B.A. Anthropology, Chinese, Drama & Psychology, Rhodes University
B.A.H. Anthropology, University of Cape Town
Originally from Washington D.C., Maddie first traveled to China as a junior in high school for a year of personal growth and intensive language study in Beijing through School Year Abroad. By the end of the year, China felt like her spirit’s true home and Maddie loved the confidence, independence, and joy she cultivated while building a life on the other side of the world. When she left Beijing, she moved to Hong Kong, where she finished high school with students from more than eighty countries at Li Po Chun United World College. She has been living overseas ever since.
Maddie found another home in South Africa, where she attended college, but China remained an important anchor point, and she continued to return annually. During this time, she found her most meaningful work experiences as a Facilitator on the Americans Promoting Study Abroad summer study abroad program in Beijing. She loved sharing her own study abroad background with students and drawing on wide-ranging skills from language to leadership and facilitation to an intimate knowledge of city and country and taking advantage of the learning opportunities woven into the details of everyday life.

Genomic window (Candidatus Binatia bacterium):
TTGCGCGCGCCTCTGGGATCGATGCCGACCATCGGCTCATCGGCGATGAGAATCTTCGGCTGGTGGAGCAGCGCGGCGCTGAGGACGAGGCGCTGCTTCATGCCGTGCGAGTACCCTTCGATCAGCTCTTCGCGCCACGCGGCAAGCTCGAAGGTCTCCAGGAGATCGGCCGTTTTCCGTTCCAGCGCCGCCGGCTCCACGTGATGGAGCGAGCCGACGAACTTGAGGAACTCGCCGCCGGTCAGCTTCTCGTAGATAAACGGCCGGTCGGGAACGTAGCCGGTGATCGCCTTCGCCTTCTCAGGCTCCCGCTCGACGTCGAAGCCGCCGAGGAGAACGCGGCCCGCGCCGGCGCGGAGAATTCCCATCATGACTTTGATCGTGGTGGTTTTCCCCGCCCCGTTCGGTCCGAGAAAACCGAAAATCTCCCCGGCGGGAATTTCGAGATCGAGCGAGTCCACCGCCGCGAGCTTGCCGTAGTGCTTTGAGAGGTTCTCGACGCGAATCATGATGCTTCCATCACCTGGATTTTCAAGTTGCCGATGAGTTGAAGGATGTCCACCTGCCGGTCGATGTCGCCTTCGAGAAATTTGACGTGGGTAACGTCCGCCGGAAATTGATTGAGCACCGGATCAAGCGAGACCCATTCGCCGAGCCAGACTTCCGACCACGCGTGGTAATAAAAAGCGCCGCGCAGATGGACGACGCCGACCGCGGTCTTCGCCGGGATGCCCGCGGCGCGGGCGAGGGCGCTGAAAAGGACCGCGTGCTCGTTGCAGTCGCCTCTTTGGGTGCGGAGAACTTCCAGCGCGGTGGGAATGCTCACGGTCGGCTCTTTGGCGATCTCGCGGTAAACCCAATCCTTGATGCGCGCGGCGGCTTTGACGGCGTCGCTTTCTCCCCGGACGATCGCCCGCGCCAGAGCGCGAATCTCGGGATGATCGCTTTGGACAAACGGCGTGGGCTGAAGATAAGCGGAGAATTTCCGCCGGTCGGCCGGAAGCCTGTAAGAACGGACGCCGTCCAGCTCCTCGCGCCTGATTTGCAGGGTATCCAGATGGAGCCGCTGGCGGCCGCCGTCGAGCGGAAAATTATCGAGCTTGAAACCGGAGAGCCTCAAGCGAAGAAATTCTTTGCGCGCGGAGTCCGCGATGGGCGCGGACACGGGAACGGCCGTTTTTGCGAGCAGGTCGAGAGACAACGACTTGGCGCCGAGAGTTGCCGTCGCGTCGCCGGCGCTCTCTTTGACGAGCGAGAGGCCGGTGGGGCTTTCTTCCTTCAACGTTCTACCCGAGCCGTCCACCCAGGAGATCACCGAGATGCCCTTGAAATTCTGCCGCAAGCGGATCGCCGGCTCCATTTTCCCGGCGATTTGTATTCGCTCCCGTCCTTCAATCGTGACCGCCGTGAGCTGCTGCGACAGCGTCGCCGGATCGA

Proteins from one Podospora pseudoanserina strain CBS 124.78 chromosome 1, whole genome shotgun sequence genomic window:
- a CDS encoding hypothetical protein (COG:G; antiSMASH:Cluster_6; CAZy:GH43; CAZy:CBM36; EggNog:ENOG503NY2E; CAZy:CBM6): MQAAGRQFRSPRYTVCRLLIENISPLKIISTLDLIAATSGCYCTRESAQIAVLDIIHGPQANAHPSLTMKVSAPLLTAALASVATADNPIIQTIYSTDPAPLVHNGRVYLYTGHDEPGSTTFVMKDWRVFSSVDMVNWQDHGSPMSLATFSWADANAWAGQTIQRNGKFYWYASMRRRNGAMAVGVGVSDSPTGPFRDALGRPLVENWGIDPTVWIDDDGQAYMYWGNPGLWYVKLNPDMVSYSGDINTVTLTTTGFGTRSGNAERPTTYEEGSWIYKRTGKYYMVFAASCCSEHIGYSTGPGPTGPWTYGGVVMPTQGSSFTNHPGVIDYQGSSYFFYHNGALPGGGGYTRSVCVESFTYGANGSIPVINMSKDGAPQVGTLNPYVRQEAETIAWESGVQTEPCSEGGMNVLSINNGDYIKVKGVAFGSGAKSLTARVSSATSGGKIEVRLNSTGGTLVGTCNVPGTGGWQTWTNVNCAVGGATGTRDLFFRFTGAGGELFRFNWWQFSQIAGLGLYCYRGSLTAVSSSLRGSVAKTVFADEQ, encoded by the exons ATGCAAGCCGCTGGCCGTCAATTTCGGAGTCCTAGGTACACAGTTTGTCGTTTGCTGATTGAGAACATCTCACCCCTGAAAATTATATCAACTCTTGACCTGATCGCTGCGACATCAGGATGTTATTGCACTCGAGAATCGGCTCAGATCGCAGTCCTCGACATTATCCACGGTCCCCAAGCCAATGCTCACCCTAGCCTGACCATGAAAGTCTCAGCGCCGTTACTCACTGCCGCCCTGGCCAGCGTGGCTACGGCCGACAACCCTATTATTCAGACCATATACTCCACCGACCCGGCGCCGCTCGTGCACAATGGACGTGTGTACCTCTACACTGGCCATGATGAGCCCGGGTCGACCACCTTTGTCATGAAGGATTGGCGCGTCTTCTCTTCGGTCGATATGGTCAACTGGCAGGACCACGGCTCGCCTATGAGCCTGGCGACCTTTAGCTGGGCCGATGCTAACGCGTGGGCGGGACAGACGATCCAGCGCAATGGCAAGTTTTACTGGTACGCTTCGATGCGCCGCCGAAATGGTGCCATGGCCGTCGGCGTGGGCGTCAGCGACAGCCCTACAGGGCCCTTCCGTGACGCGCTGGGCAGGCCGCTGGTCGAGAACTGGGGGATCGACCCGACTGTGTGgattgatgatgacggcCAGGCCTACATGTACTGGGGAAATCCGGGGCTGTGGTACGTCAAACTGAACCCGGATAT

It was also in college that Maddie (quite literally) stumbled into her love of the outdoors when a bad ankle injury took her out to the trails for rehabilitation. She hiked mountains across South Africa and loved living within walking distance of the Cape Town Table Mountain trails in graduate school. After finishing her studies, she returned to the United States to thru-hike the 2,652-mile Pacific Crest Trail.
Maddie recently returned to China and is excited to be home, guiding immersive outdoor and experiential education programs across the country. She is an avid scuba diver, insatiable reader, theatre aficionado, and aspiring writer and photographer. She has traveled to 40 countries and 19 Chinese provinces and is proud of her nomadic lifestyle. She is most often found with a backpack, a tent, and a box of takeaway dumplings on a train going somewhere.